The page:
Iwata last mentions the company’s hope to “expand this business,” in regards to the mobile games, to global markets so more and more fans will have a chance to experience Nintendo games on mobile. “We are aiming to make this one of the pillars of Nintendo’s revenue structure,” Iwata said.
Since the deal with DeNA, the company has begun slowly relinquishing its stranglehold over its precious characters and IPs, after first being burned by various motion picture and CD-i partnerships in the past. Most recently, this week Nintendo announced a partnership with Universal to include the former company’s popular characters as various attractions and locations in a theme park expansion of the latter’s well-established park experiences.
Made from multiple thermoacrylics, this Lumia Icon skin case is highly elastic and resistant to oils. Say goodbye to annoying fingerprints! The back features a matte finish with a glossy edging that enhances the grip around your device.
Tired of waiting for pour-over brewing and turned off by the grit left at the bottom of his cup by French presses, Fellow founder Jake Mille assembled a team of designers to tackle the age old challenge of making a decent cup of coffee. The result is Duo.
Ericsson has filed lawsuits against Apple in Germany, United Kingdom and the Netherlands after failing to reach a global licensing agreement with the company over both standard-essential and non-standardized patents.
Ericsson claims that Apple continues to sell the iPhone, iPad and other products that infringe upon its patented technologies, some related to 2G and 4G LTE standards, even though its licensing agreement expired in January.
Ericsson has been attempting to license its standard-essential patents with Apple on terms that are fair, reasonable and non-discriminatory (FRAND), but the two companies have failed to reach an agreement following over two years of negotiations. Unable to resolve the situation outside of the courtroom, Ericsson has since filed patent lawsuits against the iPhone maker in the United States, and now Europe, for mediation by the courts.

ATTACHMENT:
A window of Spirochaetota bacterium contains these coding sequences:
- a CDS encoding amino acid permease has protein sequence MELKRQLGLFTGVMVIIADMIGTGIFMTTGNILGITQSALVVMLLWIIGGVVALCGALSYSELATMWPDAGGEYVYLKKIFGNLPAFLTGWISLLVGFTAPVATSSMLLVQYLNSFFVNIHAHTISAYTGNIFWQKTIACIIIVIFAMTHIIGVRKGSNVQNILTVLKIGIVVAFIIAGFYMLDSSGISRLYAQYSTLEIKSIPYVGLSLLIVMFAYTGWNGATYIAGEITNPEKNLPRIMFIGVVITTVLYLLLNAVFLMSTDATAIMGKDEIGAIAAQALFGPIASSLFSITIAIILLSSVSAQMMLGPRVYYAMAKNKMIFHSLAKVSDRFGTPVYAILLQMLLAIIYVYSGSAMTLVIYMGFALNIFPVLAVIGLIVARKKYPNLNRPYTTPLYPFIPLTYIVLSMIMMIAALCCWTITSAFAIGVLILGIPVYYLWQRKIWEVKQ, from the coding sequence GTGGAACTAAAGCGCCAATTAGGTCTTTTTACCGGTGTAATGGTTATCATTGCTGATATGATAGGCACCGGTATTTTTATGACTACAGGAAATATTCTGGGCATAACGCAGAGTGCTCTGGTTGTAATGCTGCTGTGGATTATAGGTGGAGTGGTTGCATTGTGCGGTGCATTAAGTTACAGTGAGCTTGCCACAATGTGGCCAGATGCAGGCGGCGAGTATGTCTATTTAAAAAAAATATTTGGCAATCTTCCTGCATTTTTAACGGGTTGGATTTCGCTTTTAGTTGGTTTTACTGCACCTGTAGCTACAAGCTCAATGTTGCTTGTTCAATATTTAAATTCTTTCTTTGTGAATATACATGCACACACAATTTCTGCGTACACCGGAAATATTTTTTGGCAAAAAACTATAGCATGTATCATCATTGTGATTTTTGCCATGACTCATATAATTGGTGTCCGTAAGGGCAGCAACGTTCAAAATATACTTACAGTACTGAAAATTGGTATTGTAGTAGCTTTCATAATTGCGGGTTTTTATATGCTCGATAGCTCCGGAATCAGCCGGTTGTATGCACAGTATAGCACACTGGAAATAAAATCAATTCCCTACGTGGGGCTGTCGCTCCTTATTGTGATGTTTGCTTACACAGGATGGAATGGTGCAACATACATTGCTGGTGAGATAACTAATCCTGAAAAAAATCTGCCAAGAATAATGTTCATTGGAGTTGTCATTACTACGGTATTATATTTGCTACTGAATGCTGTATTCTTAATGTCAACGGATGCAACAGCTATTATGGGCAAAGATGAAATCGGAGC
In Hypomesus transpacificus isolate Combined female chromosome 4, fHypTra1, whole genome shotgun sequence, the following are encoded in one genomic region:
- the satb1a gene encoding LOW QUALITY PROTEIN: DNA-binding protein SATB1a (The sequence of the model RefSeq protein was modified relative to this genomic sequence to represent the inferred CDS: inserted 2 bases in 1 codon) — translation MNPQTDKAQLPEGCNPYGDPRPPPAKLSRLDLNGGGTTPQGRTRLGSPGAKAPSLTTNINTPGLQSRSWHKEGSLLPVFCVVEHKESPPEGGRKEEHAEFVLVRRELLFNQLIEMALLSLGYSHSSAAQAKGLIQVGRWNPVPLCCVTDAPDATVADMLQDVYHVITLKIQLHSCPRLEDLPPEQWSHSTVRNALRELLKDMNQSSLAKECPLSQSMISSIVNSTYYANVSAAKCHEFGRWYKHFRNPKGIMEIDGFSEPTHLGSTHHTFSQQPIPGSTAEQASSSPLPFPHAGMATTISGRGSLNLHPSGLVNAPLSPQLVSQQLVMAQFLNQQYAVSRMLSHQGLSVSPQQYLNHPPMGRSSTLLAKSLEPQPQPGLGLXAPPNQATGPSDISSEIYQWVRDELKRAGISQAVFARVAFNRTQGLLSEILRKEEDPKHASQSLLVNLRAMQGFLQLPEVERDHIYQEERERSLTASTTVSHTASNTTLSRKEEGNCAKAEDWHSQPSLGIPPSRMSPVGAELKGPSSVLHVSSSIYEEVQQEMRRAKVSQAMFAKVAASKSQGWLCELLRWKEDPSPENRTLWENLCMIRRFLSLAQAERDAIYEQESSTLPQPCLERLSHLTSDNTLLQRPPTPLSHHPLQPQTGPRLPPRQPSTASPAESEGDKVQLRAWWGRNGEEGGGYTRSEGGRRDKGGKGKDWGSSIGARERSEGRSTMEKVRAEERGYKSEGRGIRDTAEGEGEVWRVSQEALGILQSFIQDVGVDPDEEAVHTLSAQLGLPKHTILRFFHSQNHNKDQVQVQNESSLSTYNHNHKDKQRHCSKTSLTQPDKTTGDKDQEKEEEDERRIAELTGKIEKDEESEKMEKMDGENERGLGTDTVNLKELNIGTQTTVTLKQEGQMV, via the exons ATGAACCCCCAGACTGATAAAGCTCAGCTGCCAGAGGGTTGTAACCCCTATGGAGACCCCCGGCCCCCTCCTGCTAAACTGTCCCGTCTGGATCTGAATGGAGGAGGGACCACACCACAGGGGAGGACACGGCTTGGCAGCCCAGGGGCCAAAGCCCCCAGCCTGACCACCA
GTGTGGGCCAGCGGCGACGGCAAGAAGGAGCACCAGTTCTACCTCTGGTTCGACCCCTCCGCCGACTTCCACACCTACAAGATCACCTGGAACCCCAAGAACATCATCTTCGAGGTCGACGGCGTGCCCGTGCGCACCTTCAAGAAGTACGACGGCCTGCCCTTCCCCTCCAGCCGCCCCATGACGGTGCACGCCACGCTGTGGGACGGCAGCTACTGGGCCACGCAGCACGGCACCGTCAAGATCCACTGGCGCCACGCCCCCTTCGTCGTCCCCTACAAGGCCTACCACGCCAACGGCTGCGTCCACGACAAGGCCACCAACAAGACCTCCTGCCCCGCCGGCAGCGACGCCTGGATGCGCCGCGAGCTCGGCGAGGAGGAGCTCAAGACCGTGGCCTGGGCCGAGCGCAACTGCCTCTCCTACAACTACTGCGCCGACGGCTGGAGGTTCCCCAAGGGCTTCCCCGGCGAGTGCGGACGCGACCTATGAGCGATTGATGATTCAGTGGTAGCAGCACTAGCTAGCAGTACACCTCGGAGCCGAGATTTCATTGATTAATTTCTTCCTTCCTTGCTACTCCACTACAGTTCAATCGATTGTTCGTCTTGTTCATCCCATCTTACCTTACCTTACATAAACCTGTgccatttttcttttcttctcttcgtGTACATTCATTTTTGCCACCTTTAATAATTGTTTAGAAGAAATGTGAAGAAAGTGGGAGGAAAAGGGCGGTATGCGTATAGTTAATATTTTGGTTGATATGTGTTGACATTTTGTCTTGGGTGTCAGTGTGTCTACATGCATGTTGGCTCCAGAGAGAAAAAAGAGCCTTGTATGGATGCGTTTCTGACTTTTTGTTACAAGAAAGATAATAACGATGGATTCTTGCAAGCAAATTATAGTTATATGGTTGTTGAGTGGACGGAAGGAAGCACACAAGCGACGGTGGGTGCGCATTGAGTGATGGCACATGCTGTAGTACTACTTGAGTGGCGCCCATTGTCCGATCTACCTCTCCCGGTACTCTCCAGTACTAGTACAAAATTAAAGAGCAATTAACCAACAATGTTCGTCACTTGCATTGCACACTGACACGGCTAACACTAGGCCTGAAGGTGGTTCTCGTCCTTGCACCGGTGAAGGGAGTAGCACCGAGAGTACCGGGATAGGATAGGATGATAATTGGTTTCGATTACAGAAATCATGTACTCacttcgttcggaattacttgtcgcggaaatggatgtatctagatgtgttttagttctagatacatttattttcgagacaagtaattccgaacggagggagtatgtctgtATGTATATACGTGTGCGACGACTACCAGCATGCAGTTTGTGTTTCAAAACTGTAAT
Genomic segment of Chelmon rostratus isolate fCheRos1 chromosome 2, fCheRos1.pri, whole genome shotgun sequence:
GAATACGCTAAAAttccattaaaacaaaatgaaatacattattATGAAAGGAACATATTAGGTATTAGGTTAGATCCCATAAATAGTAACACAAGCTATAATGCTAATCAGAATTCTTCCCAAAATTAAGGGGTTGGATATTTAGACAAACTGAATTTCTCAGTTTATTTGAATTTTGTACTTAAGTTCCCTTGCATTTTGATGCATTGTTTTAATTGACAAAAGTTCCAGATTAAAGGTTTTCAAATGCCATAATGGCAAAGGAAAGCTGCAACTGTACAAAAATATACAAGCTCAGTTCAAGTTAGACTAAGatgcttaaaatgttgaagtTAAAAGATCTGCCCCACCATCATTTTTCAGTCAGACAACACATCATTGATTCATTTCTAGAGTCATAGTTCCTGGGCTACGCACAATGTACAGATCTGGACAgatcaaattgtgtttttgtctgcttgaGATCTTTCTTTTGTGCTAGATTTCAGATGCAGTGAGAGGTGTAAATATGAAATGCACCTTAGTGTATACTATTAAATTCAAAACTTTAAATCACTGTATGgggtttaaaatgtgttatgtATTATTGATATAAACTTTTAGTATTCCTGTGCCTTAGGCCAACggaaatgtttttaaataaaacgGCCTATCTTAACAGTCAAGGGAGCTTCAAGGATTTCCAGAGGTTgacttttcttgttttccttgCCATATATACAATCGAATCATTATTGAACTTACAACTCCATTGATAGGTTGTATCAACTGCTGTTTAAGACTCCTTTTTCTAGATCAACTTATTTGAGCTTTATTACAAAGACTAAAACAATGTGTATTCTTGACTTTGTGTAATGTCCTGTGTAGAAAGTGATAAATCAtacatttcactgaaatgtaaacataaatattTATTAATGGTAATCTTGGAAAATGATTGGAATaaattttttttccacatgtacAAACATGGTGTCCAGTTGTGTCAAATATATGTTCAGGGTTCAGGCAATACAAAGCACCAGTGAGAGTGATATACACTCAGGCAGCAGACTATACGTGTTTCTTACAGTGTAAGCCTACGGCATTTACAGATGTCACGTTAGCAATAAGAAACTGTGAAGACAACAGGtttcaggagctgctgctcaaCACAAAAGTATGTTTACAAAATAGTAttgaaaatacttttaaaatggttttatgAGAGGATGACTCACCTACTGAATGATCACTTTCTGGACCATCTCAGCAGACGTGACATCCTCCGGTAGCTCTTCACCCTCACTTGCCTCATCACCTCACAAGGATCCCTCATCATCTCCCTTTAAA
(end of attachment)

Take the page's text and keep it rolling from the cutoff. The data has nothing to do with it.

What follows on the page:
“Apple continues to profit from Ericsson’s technology without having a valid license in place,” said Kasim Alfalahi, Chief Intellectual Property Officer at Ericsson. “Our technology is used in many features and functionality of today’s communication devices. We are confident the courts in Germany, the UK and the Netherlands will be able to help us resolve this matter in a fair manner.”
Ericsson, the world’s largest provider of mobile network equipment, originally filed two complaints with the U.S. International Trade Commission and seven complaints with the U.S. District Court for the Eastern District of Texas against Apple earlier this year. In late March, the ITC agreed to investigate the patent infringement claims, involving 41 wireless-related patents.
Apple originally filed suit against Ericsson in January, arguing that it was demanding excessive royalties for patents not essential to LTE standards. Ericsson, which holds over 35,000 patents, countersued in a Texas courtroom just hours later, seeking an estimated $250 million to $750 million in royalties per year for Apple to continue licensing its patented wireless technologies.
The unmanned Progress 59 (M-27M) cargo spacecraft has burned up somewhere over the central Pacific ocean according to the Russian Federal Space Agency. Launched 10 days ago, it failed to reach the ISS due to a malfunction that prevented mission control from establishing contact shortly after launch.